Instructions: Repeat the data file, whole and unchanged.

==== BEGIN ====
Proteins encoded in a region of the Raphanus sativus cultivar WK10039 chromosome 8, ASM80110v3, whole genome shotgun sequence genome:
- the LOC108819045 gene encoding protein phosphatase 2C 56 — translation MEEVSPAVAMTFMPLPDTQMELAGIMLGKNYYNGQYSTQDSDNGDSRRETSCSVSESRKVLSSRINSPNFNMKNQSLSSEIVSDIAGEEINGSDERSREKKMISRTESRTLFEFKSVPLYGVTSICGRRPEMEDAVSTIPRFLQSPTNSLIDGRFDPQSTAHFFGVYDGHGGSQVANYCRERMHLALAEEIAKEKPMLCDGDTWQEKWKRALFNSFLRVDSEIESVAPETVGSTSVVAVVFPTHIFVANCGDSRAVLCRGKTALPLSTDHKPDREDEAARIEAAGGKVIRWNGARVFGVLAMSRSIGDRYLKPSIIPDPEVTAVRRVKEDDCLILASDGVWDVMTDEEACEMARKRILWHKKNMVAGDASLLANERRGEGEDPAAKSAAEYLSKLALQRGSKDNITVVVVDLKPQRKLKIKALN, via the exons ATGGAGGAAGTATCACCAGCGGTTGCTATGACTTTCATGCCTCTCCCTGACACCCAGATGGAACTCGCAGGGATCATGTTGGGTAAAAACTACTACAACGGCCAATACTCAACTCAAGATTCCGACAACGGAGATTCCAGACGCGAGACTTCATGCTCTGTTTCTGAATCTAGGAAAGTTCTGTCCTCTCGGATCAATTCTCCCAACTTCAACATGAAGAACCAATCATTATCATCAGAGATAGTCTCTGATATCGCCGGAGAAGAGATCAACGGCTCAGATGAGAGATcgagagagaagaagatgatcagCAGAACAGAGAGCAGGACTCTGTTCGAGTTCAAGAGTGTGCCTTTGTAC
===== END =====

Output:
Proteins encoded in a region of the Raphanus sativus cultivar WK10039 chromosome 8, ASM80110v3, whole genome shotgun sequence genome:
- the LOC108819045 gene encoding protein phosphatase 2C 56 — translation MEEVSPAVAMTFMPLPDTQMELAGIMLGKNYYNGQYSTQDSDNGDSRRETSCSVSESRKVLSSRINSPNFNMKNQSLSSEIVSDIAGEEINGSDERSREKKMISRTESRTLFEFKSVPLYGVTSICGRRPEMEDAVSTIPRFLQSPTNSLIDGRFDPQSTAHFFGVYDGHGGSQVANYCRERMHLALAEEIAKEKPMLCDGDTWQEKWKRALFNSFLRVDSEIESVAPETVGSTSVVAVVFPTHIFVANCGDSRAVLCRGKTALPLSTDHKPDREDEAARIEAAGGKVIRWNGARVFGVLAMSRSIGDRYLKPSIIPDPEVTAVRRVKEDDCLILASDGVWDVMTDEEACEMARKRILWHKKNMVAGDASLLANERRGEGEDPAAKSAAEYLSKLALQRGSKDNITVVVVDLKPQRKLKIKALN, via the exons ATGGAGGAAGTATCACCAGCGGTTGCTATGACTTTCATGCCTCTCCCTGACACCCAGATGGAACTCGCAGGGATCATGTTGGGTAAAAACTACTACAACGGCCAATACTCAACTCAAGATTCCGACAACGGAGATTCCAGACGCGAGACTTCATGCTCTGTTTCTGAATCTAGGAAAGTTCTGTCCTCTCGGATCAATTCTCCCAACTTCAACATGAAGAACCAATCATTATCATCAGAGATAGTCTCTGATATCGCCGGAGAAGAGATCAACGGCTCAGATGAGAGATcgagagagaagaagatgatcagCAGAACAGAGAGCAGGACTCTGTTCGAGTTCAAGAGTGTGCCTTTGTAC